Southeast Asian countries are propelling themselves into becoming digital economy juggernauts. Here are three ways the U.S. government can help American businesses climb aboard for the ride. By John Goyer US Chamber of Commerce
When does 1,300 exceed one trillion? When 1,300 regulations threaten $1 trillion in economic activity.
This was the essence of a question that the U.S. Chamber of Commerce explored in a January 24 event which looked at the phenomenal growth of Southeast Asia’s e-commerce market. According to the latest in an annual series of studies commissioned by Google, Temasek, and Bain, the region’s e-commerce market, measured by gross merchandise value, will be worth $1 trillion by 2030. In 2016, the first of these studies projected that the region’s e-commerce market would be worth $200 billion by 2025. It reached that level last year.
E-commerce, and the digital transformation of the economy writ large, have supported and undergirded Southeast Asia’s impressive economic growth in recent years. The digital revolution has helped offset gale-force headwinds from the pandemic, the war in Ukraine, inflation, and supply chain imbroglios.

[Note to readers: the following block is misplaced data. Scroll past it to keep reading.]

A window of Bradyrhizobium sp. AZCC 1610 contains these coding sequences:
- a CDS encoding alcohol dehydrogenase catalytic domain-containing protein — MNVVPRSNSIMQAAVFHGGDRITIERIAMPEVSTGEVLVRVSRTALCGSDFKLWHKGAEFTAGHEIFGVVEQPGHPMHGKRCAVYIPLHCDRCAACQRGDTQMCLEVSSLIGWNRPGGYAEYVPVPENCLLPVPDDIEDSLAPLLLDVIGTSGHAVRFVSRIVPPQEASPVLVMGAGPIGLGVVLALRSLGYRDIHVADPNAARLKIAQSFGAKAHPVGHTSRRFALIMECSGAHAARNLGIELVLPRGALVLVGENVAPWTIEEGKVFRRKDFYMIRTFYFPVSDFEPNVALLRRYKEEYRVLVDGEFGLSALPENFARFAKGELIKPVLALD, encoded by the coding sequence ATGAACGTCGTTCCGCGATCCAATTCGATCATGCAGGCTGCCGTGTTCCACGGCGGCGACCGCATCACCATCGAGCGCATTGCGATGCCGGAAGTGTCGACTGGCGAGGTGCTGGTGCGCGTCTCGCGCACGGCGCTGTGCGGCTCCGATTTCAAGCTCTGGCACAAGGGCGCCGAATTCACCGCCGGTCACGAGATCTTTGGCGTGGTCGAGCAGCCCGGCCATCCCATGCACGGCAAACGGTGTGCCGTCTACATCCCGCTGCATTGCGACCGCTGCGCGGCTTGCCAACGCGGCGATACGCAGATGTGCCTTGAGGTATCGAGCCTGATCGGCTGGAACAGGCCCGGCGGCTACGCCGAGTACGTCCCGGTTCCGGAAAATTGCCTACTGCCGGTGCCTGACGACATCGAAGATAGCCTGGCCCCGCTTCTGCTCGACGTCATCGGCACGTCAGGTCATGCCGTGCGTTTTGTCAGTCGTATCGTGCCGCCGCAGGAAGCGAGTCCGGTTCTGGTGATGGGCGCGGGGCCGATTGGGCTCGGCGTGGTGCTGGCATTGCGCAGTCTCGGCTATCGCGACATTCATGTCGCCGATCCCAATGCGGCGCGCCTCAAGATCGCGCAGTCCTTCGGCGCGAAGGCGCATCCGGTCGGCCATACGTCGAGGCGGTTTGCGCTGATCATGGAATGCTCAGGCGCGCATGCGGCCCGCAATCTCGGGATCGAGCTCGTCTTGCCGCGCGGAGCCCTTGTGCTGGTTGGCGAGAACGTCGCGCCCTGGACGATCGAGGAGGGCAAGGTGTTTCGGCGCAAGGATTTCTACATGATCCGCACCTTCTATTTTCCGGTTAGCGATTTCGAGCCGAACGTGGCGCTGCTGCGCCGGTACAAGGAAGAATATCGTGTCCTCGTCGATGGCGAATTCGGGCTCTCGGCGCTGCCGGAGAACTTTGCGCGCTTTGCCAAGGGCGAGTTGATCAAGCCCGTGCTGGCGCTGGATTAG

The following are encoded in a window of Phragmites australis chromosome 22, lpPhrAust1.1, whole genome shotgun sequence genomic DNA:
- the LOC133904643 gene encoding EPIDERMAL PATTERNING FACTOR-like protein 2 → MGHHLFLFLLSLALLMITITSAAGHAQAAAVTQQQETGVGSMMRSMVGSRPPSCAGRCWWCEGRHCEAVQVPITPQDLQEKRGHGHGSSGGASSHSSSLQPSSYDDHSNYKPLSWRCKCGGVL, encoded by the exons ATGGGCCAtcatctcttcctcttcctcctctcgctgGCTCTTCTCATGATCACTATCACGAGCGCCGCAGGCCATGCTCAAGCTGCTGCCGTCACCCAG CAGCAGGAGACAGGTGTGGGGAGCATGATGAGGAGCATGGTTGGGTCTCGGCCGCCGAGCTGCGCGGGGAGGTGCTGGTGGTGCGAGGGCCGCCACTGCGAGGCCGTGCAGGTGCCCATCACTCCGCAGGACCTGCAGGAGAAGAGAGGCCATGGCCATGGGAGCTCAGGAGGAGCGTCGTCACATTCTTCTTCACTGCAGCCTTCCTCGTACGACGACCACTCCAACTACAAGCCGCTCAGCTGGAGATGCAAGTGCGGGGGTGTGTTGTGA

This makes the 1,300 new regulations across the APEC region since 2020, according to Digital Policy Alert, all the more concerning as they threaten this economic growth. Whether addressing data flows, localization, privacy, cybersecurity, or digital taxation, this large and growing number of regulations – often developed with little stakeholder consultation or regard for international best practices – is creating a fragmented digital environment. The overall effect is to threaten economic growth across the region and limit U.S. exporters’ access to these important markets.
So, what can the U.S. and other governments do to arrest the slide toward regulatory fragmentation while supporting the $1 trillion potential? Three things, in the near term at any rate.